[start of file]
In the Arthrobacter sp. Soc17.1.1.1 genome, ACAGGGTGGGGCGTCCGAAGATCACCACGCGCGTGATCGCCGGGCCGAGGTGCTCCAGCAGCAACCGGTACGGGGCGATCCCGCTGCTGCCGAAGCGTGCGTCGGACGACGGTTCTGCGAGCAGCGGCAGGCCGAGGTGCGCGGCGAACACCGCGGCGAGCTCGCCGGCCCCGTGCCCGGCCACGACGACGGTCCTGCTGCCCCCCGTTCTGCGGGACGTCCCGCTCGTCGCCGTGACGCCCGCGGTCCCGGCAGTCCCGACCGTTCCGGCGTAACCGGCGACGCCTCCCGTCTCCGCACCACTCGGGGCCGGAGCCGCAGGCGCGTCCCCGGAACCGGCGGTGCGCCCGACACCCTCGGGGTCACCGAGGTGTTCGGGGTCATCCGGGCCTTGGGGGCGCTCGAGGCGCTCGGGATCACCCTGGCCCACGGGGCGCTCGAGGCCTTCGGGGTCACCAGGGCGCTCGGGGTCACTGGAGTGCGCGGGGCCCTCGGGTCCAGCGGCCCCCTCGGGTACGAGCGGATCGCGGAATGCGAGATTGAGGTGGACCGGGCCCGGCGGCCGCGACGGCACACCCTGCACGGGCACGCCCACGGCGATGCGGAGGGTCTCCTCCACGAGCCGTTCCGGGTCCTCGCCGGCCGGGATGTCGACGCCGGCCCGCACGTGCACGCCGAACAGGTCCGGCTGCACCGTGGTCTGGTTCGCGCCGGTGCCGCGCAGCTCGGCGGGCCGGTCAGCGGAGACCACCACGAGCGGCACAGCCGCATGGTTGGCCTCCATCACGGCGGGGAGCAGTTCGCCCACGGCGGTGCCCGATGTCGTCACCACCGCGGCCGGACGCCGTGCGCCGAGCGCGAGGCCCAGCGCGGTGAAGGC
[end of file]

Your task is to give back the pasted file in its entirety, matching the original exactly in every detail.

In the Arthrobacter sp. Soc17.1.1.1 genome, ACAGGGTGGGGCGTCCGAAGATCACCACGCGCGTGATCGCCGGGCCGAGGTGCTCCAGCAGCAACCGGTACGGGGCGATCCCGCTGCTGCCGAAGCGTGCGTCGGACGACGGTTCTGCGAGCAGCGGCAGGCCGAGGTGCGCGGCGAACACCGCGGCGAGCTCGCCGGCCCCGTGCCCGGCCACGACGACGGTCCTGCTGCCCCCCGTTCTGCGGGACGTCCCGCTCGTCGCCGTGACGCCCGCGGTCCCGGCAGTCCCGACCGTTCCGGCGTAACCGGCGACGCCTCCCGTCTCCGCACCACTCGGGGCCGGAGCCGCAGGCGCGTCCCCGGAACCGGCGGTGCGCCCGACACCCTCGGGGTCACCGAGGTGTTCGGGGTCATCCGGGCCTTGGGGGCGCTCGAGGCGCTCGGGATCACCCTGGCCCACGGGGCGCTCGAGGCCTTCGGGGTCACCAGGGCGCTCGGGGTCACTGGAGTGCGCGGGGCCCTCGGGTCCAGCGGCCCCCTCGGGTACGAGCGGATCGCGGAATGCGAGATTGAGGTGGACCGGGCCCGGCGGCCGCGACGGCACACCCTGCACGGGCACGCCCACGGCGATGCGGAGGGTCTCCTCCACGAGCCGTTCCGGGTCCTCGCCGGCCGGGATGTCGACGCCGGCCCGCACGTGCACGCCGAACAGGTCCGGCTGCACCGTGGTCTGGTTCGCGCCGGTGCCGCGCAGCTCGGCGGGCCGGTCAGCGGAGACCACCACGAGCGGCACAGCCGCATGGTTGGCCTCCATCACGGCGGGGAGCAGTTCGCCCACGGCGGTGCCCGATGTCGTCACCACCGCGGCCGGACGCCGTGCGCCGAGCGCGAGGCCCAGCGCGGTGAAGGC